Transparency International Ukraine conducted analytical research on “The Ministry of Defence’s Public Procurement”. The report on public procurement by the Ministry of Defence of Ukraine (MOD) in 2016 was presented at the Central Officers’ House of the Armed Forces of Ukraine. The chief author of the research, TI Ukraine analyst Serhii Pavliuk, acquainted journalists with the key findings and conclusions that the team had come to in their investigation of MOD’s 2016 tenders.

Specifically, Pavliuk has revealed the structure and volume of procurement by  MOD. The MOD’s main purchaser is the Department of State Procurement (the DSP); the total value of its 2016 completed procedures exceeded UAH 6.6 billion (while other purchasers averaged UAH 0.87 billion).Much of this money goes to food. 98 percent of these funds went to five companies, which is leading to the purchaser’s dependence on the provider, which is essentially creating a monopoly. Meanwhile, an experiment on new methods of troop provisions, carried out in compliance with new procedures, has been highly praised by TI Ukraine. Provisions for the National Army Academy and Ukraine’s Western Naval Base turned out to be cheaper, while providing a wider variety of food. Pavliuk noted the negative consequences to arise out of the current procurement practices employed by the Ministry. The result is that the manufacture and supply of large quantities of goods are often demanded by the MOD in just a few days (eg 4 days for the supply of 40 000 pillowcases). TI Ukraine’s expert considers it worthwhile to abandon the practice of using the technical specifications of some providers; especially because the purchaser is not usually capable of consulting with other participants on technical specifications. Other purchasers of MOD, aside from the DSP, often preferred to arrange public procurement outside of the ProZorro platform (31%). They published reports only, with no contracts enclosed, the total value of which exceeded UAH 53 million. They also spent UAH 175 million on heating. What drew attention was the purchasers’ difference in the price per 1 calorie: from UAH 597 up to UAH 2,580. Pavliuk highlighted one positive example, of procurement carried out by the 3rd Separate Special Forces Regiment and Kharkiv University of Air Force, which was both competitive and cost-effective.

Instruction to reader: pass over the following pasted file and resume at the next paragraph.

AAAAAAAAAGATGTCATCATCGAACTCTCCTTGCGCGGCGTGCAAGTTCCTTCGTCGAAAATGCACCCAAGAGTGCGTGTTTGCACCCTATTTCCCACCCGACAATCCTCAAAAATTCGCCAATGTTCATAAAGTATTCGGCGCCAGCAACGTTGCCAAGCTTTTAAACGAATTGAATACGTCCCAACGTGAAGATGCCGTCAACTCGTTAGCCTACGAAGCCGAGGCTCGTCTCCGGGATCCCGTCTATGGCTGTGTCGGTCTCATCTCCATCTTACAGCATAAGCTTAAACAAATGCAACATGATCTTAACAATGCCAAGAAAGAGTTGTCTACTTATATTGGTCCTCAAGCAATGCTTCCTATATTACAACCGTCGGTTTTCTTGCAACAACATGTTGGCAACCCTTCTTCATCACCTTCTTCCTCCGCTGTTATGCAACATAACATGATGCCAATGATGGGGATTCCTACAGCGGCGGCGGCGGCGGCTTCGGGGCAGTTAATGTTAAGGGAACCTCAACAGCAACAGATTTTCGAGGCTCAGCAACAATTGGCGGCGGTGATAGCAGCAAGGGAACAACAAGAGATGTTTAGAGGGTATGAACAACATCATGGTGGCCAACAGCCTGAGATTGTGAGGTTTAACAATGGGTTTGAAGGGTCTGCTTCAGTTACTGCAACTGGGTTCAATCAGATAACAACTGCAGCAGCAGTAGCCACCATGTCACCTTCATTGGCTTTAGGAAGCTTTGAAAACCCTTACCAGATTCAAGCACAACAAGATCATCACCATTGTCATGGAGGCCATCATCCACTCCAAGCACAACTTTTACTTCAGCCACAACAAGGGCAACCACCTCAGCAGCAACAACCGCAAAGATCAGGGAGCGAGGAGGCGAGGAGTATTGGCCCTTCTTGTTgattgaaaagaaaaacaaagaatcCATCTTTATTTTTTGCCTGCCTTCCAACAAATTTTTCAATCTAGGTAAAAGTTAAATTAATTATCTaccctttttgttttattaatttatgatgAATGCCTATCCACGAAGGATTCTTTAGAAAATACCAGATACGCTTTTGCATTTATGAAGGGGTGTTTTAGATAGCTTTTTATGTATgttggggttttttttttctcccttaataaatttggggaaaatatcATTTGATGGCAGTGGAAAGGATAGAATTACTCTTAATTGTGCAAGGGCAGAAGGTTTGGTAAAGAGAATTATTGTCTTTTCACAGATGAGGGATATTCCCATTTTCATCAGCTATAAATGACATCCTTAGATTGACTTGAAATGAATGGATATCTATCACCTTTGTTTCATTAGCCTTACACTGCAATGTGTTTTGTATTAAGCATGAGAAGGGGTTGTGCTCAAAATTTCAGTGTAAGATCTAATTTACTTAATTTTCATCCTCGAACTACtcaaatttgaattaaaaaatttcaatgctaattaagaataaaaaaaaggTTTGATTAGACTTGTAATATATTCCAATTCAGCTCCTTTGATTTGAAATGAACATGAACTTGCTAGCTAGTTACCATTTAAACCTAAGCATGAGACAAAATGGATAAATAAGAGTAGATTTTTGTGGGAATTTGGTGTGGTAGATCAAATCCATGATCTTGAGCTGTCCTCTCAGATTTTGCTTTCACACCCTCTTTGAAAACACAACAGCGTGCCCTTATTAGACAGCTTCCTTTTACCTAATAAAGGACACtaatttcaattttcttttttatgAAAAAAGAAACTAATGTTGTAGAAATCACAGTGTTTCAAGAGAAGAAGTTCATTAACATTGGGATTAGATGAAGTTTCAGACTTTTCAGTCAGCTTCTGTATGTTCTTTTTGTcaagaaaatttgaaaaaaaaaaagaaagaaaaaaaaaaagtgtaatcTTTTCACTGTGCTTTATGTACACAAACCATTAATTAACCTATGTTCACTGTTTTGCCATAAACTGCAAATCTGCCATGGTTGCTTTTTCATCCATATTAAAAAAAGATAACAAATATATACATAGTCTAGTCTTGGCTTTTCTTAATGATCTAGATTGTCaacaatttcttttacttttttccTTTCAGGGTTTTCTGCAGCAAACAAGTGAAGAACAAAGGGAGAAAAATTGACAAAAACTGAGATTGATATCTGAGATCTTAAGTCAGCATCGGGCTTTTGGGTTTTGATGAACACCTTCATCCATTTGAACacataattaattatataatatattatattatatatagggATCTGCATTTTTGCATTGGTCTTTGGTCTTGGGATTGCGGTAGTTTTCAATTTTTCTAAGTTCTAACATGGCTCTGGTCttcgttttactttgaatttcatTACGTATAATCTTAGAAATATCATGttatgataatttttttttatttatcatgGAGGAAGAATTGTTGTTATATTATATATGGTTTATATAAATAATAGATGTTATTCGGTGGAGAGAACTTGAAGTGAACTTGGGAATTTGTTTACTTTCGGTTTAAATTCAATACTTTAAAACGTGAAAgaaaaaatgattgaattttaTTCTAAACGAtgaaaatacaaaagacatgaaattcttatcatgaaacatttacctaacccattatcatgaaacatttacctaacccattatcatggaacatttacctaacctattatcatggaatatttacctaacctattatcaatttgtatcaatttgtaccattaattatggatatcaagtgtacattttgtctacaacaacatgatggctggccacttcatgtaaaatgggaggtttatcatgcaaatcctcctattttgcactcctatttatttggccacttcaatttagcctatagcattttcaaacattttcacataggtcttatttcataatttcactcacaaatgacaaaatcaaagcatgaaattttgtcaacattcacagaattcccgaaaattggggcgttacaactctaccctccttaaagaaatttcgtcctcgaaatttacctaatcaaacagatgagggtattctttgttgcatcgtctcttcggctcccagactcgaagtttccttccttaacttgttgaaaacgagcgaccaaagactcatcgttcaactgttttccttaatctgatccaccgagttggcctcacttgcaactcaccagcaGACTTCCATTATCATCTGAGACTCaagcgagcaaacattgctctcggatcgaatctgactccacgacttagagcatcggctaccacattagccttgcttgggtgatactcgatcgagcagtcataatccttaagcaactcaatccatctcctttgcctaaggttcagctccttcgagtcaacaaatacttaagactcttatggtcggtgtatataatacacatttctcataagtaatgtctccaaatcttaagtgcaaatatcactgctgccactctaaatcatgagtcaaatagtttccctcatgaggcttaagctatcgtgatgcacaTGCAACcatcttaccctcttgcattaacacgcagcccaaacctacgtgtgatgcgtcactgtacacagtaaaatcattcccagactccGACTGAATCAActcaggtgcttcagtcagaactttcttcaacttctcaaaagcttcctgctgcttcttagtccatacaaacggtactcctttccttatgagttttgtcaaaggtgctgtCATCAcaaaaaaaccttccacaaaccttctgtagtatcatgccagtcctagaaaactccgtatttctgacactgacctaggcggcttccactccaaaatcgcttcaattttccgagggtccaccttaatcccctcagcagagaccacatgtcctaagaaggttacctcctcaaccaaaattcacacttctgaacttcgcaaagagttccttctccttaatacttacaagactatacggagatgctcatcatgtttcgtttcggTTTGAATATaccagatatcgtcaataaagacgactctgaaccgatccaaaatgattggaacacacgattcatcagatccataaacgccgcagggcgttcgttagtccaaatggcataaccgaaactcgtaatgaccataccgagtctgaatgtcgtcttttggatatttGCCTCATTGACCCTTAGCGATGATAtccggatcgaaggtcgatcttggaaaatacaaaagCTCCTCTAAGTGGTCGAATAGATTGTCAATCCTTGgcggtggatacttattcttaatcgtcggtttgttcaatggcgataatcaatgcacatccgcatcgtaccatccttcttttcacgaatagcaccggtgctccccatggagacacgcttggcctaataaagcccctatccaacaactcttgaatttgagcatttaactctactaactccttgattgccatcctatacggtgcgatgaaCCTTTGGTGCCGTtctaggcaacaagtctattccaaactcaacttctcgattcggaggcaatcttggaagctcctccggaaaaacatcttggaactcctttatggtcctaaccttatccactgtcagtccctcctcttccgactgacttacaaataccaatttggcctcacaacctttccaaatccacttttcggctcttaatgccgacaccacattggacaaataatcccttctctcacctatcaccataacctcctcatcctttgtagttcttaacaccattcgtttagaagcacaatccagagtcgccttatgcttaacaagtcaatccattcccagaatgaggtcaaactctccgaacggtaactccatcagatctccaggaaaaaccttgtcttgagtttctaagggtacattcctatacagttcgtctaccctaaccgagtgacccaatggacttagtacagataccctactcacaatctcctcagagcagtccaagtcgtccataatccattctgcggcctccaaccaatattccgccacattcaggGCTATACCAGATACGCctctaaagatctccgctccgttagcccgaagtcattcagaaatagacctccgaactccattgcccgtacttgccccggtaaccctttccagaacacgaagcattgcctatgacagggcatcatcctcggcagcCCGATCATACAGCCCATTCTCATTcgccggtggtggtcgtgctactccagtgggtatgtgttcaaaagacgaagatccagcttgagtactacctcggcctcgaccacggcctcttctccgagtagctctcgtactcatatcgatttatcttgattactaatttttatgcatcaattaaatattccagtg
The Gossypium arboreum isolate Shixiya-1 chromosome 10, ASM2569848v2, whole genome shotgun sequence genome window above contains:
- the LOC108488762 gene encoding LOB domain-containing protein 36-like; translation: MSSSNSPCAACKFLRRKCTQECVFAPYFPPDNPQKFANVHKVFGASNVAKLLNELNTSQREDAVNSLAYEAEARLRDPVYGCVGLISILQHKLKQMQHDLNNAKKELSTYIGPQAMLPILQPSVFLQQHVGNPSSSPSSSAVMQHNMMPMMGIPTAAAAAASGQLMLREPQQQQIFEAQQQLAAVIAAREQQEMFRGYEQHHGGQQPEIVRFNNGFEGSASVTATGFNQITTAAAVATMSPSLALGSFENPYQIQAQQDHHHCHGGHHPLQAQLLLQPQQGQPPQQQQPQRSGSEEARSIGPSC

Yurii Biriukov, advisor to the President of Ukraine and the Minister of Defence, agreed with the significance of these conclusions. According to him, the issues with planned procurement in the army are caused by the peculiarities of the budget process of Ukraine and persistent lack of funding for the Armed Forces of Ukraine. Switching to medium-term budgets, as well as applying long-term framework agreements with the suppliers could improve the situation. In addition, according to Biriukov, untrustworthy suppliers have found way to paralyse the procurement of several types of goods and services by the Ministry in their interest.

Coordinator of reform for the food supply system Diana Petrenia explained the origins of the monopoly of the market. According to her, big suppliers, while bidding, intend to replace smaller ones artificially; the Ministry cannot influence this process. The situation has not fundamentally changed, despite an increase in the number of bids in 2017: 19 in 2017 in comparison with 7 in 2016. Just three companies in the market are “competitive”.

Yaroslav Yurchyshyn, Executive Director of Transparency International Ukraine has provided MOD with preliminary recommendations in order to improve the public procurement process. Among these are: further increasing the number of bids for provision procurement, experimenting with new food supply systems, improvement of the planning system, application of technical specifications specific to the Ministry of Defence, and conducting an audit on the heat supplies of military bases.

Final recommendations will be sent to the Ministry of Defence of Ukraine.